Rhizomatic Learning

Earlier on this week, the e-Learning team at the University of Bath attended a staff development session from Steve Wheeler [profile | blog], a Senior Lecturer in Education and Information Technology at the University of Plymouth. The session itself has been reflected in part elsewhere, so I’m going to focus my own efforts on something Steve highlighted during the morning, Rhizomatic Learning.

A quick Google Search indicated that the term was was coined a little while ago, and has recently been highlighted by Dave Cormier on his blog, and in particular, in a paper entitled Rhizomatic Education: Community as Curriculum.

From Wikipedia,

In botany, a rhizome is a horizontal stem of a plant that is usually found underground, often sending out roots and shoots from its nodes… Some plants have rhizomes that grow above ground or that sit at the soil surface, including some Iris species, and ferns, whose spreading stems are rhizomes. Rhizomes may also be referred to as creeping rootstalks, or rootstocks.

During the paper, Cormier refers to the concept of a ‘rhizomatic-knowledge creation process’ that is overtaking traditional models. In part, this idea lends itself well to collaboration within wikis are the creation of a shared resource is often without structure and boundaries until an editing or review process. Contributions to a wiki, which can be both synchronous and asynchronous, often happen in real time, often supported by social discussion [either online or face-to-face]. With a wiki such as Wikipedia, hundreds and hundreds of edits can take place within a very short space of time, particularly when a world event or news story is unfolding. Keeping a structure to such pages can be problematic, particularly initially.

The ‘rhizomatic model of learning’ lends itself to a curriculum that is no longer predefined by experts but instead evolves. It is the community [of wiki users?] that determines a flexible ‘model of education’ which spontaneously shapes, constructs and reconstructs depending on external environmental factors. [Can my own classification take this into account?]

Whilst the above is just a small snapshot of some of the wider issues in the paper, it’s got me thinking.  I’ve reached a bit of an impasse when it comes to my own work, not sure where it fits it. After Gilly Salmon‘s five-stage model, Steve has now put forward his complimentary Wiki activites – 5 stages model. Which leads me to asking two questions:

  1. Can my classification be influenced with either/both of Gilly and Steve’s models?
  2. Where does my classification fit into the mix? Does it?

Exploring models for activities, collaboration and assessment in wikis

In preparation for some research project work that I’m going to be doing in relation to collaborating online using wikis, I’ve been reading 2007 a short paper by Edna Tal-Elhasid and Hagit Meishar-Tal from the The Open University of Israel.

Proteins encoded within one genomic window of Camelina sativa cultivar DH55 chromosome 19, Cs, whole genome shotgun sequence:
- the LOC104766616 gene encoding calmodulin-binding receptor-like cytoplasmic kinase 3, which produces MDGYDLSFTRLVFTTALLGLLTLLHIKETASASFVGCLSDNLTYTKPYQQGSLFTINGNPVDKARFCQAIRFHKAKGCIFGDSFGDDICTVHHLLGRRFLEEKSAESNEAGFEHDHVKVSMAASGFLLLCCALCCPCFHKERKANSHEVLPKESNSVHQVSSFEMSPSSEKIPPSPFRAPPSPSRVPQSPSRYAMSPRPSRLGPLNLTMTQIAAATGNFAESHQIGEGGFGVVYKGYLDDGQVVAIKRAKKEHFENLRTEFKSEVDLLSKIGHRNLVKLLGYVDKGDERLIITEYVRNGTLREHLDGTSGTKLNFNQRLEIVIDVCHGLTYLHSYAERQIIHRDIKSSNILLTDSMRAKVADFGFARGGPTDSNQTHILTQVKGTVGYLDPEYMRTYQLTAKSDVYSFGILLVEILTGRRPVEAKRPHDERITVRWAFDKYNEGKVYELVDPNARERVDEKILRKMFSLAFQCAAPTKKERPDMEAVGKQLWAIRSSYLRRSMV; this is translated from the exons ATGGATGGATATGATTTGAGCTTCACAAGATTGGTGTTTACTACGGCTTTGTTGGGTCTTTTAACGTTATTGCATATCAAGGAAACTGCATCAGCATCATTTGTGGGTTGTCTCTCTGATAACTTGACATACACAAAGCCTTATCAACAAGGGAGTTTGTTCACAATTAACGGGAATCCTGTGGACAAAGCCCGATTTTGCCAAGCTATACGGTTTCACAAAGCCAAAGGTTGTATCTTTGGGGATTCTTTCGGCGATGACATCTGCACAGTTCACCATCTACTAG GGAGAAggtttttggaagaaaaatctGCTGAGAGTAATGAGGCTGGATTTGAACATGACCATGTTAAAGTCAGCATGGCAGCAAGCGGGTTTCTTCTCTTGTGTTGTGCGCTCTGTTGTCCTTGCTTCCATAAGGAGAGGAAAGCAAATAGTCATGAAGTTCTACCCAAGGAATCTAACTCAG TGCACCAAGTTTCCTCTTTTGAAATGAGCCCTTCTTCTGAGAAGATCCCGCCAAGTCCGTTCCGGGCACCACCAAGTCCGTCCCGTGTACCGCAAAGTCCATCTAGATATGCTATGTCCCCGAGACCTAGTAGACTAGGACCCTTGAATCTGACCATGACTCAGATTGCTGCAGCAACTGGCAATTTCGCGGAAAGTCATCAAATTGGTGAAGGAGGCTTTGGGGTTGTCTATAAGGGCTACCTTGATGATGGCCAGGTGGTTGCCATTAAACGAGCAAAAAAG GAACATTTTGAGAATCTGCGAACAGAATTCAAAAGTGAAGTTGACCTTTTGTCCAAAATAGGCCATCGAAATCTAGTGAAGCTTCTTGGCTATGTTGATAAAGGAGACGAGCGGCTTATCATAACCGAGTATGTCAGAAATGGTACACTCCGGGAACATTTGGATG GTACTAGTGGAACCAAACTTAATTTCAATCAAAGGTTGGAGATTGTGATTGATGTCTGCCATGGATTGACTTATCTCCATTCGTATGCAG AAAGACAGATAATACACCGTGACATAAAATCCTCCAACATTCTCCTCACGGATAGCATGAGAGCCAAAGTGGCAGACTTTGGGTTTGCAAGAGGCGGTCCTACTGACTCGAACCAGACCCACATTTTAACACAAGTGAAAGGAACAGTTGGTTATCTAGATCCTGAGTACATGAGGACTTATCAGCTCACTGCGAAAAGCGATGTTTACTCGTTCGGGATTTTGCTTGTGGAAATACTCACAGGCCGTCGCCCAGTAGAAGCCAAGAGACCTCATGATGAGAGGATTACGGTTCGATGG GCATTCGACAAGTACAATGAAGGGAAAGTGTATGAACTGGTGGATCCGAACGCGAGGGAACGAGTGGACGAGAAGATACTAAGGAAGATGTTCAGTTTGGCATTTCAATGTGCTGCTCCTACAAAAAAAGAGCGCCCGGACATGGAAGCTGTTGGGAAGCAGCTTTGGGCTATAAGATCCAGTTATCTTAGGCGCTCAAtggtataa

The authors put forward a short description of teaching coordinators at the University who expressed an interest in integrating wiki usage into their courses. During the pilot project, teaching coordinators were given the freedom to design their own learning activities based on their own approaches and understanding. Following this work, authors put forward models developed during the course of the pilot, analyse the differences between them and the nature of the activities that took place.

In particular, I was interested in the collaborative models that the authors put forward. A summary of each appears below.

  • Cooperation – In this model, most of the work is performed individually by students, who each create a wiki page. Only the individual writes or edits their own page. Their peers use it solely as a resource or product.
  • Collaboration and Cooperation – All students work together on the same content, therefore increasing the level of collaboration. As a result of this, the context is edited and improved upon by the group. This is referred to as the process.
  • Cooperation, Collaboration and Peer-assessment – Collaboration is implemented with respect to all dimensions: product, process and assessment. Students work in individually or together, upload information to the wiki, edit each other’s work as well as providing peer feedback. Given the complexity of the collaboration aspect, detailed planning of the assessment part of the assignment is required. Each student should feel comfortable enough to contribute, and the ability for one student to monopolise the assignment should be avoided.

Using this model, it should be relatively easy to identify which category a particular wiki falls into. At my own institution, The University of Bath, we’re looking to construct a matrix which will make classification of such wikis easier and possibly more fine-grained. It is the peer-assessment part of this model which I believe is the most difficult for individuals and the teacher to support. I remember hearing a tale of wiki use at another University where a particular group member became so protective of their contribution to a wiki, that they restored an original version of their writing (after changes had been made by a peer), marking it with “This is mine – please do not delete”.

A couple of questions begin to emerge. How can we begin to encourage students to work collaboratively online together, where they take ownership of the space as a collective group, rather than as individuals? What is the best way of promoting a “safe” environment in which students can do this?


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